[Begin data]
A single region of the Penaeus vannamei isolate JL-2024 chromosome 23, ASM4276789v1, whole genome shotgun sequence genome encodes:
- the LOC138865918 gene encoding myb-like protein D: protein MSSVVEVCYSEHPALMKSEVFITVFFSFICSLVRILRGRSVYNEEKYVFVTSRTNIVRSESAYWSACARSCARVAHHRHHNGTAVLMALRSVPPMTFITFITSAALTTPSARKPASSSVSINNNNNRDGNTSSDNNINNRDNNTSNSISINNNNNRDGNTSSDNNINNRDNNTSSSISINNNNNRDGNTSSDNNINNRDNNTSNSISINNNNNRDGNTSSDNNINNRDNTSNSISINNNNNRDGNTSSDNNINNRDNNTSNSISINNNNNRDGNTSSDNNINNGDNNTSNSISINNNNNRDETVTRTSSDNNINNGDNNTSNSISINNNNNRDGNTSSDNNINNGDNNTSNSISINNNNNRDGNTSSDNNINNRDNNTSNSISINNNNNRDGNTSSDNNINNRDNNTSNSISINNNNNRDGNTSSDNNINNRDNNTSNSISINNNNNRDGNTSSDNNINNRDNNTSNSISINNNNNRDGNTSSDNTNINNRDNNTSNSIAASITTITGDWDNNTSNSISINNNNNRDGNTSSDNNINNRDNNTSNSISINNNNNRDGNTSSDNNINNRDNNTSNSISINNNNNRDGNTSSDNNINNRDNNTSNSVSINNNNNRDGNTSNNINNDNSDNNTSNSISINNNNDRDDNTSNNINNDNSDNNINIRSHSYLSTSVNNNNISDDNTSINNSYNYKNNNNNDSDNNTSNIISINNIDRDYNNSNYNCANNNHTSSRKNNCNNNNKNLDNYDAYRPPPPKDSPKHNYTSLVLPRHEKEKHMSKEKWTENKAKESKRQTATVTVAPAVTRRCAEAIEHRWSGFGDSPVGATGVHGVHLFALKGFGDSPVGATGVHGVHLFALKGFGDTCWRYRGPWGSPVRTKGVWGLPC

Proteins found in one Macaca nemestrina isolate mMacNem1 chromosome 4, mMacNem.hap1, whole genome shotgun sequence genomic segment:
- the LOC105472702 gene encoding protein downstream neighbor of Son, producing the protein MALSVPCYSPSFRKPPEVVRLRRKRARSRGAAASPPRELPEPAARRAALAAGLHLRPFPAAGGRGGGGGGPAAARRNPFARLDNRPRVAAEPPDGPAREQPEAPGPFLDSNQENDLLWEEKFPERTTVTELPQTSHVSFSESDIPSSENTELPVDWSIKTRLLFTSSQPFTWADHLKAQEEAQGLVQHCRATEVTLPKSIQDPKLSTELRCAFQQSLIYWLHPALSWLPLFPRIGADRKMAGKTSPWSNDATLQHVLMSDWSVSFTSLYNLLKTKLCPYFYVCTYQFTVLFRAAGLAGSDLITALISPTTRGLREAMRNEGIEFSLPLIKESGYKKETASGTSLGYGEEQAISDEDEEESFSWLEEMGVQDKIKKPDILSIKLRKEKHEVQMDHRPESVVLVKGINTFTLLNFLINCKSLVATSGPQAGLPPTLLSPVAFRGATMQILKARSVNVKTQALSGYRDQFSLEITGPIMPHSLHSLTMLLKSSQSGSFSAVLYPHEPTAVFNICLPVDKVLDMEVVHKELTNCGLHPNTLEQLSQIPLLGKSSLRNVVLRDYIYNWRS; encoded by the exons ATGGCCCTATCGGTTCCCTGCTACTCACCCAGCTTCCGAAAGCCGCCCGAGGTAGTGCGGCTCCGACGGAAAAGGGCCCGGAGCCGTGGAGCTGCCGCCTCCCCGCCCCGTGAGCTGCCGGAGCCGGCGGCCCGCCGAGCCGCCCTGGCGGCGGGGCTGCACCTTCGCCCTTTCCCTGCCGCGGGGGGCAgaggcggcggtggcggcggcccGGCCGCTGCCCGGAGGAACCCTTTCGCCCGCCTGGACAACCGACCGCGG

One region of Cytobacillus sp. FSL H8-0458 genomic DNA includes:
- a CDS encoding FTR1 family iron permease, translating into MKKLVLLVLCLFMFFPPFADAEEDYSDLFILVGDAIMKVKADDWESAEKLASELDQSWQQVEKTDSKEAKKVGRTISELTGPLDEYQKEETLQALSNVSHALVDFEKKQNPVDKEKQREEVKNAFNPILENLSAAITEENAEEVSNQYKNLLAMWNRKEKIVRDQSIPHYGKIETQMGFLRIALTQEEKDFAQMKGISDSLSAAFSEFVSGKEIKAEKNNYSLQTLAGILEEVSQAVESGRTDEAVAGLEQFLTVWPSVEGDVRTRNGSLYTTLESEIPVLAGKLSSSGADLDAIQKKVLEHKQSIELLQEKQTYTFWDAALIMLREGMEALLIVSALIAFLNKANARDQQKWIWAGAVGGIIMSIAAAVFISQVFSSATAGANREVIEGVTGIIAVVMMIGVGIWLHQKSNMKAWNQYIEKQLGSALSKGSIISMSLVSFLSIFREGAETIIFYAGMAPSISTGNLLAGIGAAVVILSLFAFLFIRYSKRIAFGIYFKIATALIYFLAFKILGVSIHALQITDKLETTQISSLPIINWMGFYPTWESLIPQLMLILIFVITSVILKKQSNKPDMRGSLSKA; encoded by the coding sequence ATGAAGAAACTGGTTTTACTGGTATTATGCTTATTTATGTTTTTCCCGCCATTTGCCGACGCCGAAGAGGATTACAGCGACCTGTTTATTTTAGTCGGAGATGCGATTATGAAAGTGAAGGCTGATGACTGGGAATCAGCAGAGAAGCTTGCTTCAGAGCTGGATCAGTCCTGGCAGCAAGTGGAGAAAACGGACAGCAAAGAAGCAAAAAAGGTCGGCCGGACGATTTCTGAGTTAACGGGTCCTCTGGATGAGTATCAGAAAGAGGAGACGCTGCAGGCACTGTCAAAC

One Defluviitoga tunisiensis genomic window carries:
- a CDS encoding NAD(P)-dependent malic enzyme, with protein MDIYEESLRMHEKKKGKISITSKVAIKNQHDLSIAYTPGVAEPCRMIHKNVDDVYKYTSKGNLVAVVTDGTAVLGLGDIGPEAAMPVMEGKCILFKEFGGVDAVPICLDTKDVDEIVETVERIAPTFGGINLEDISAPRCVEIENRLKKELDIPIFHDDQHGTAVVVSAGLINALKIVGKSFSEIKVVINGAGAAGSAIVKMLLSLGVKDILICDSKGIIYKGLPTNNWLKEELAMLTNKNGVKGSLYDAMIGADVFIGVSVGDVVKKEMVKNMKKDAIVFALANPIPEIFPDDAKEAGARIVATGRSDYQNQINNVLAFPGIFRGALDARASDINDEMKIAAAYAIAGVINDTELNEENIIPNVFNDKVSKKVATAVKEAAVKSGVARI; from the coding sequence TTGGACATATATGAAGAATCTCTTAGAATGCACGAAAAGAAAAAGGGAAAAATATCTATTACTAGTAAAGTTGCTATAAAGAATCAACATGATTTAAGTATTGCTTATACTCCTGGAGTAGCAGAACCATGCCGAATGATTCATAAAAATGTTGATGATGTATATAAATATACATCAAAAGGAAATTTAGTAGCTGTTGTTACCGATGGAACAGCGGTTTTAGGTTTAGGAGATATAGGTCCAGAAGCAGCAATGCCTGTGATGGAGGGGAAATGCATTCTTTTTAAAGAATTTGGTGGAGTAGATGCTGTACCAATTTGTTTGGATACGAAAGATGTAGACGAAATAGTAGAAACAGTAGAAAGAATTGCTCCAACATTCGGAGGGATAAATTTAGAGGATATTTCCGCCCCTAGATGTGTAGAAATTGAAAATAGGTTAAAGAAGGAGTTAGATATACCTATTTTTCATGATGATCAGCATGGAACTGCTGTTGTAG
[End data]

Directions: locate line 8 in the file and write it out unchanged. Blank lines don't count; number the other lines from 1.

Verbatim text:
- a CDS encoding NAD(P)-dependent malic enzyme, with protein MDIYEESLRMHEKKKGKISITSKVAIKNQHDLSIAYTPGVAEPCRMIHKNVDDVYKYTSKGNLVAVVTDGTAVLGLGDIGPEAAMPVMEGKCILFKEFGGVDAVPICLDTKDVDEIVETVERIAPTFGGINLEDISAPRCVEIENRLKKELDIPIFHDDQHGTAVVVSAGLINALKIVGKSFSEIKVVINGAGAAGSAIVKMLLSLGVKDILICDSKGIIYKGLPTNNWLKEELAMLTNKNGVKGSLYDAMIGADVFIGVSVGDVVKKEMVKNMKKDAIVFALANPIPEIFPDDAKEAGARIVATGRSDYQNQINNVLAFPGIFRGALDARASDINDEMKIAAAYAIAGVINDTELNEENIIPNVFNDKVSKKVATAVKEAAVKSGVARI; from the coding sequence TTGGACATATATGAAGAATCTCTTAGAATGCACGAAAAGAAAAAGGGAAAAATATCTATTACTAGTAAAGTTGCTATAAAGAATCAACATGATTTAAGTATTGCTTATACTCCTGGAGTAGCAGAACCATGCCGAATGATTCATAAAAATGTTGATGATGTATATAAATATACATCAAAAGGAAATTTAGTAGCTGTTGTTACCGATGGAACAGCGGTTTTAGGTTTAGGAGATATAGGTCCAGAAGCAGCAATGCCTGTGATGGAGGGGAAATGCATTCTTTTTAAAGAATTTGGTGGAGTAGATGCTGTACCAATTTGTTTGGATACGAAAGATGTAGACGAAATAGTAGAAACAGTAGAAAGAATTGCTCCAACATTCGGAGGGATAAATTTAGAGGATATTTCCGCCCCTAGATGTGTAGAAATTGAAAATAGGTTAAAGAAGGAGTTAGATATACCTATTTTTCATGATGATCAGCATGGAACTGCTGTTGTAG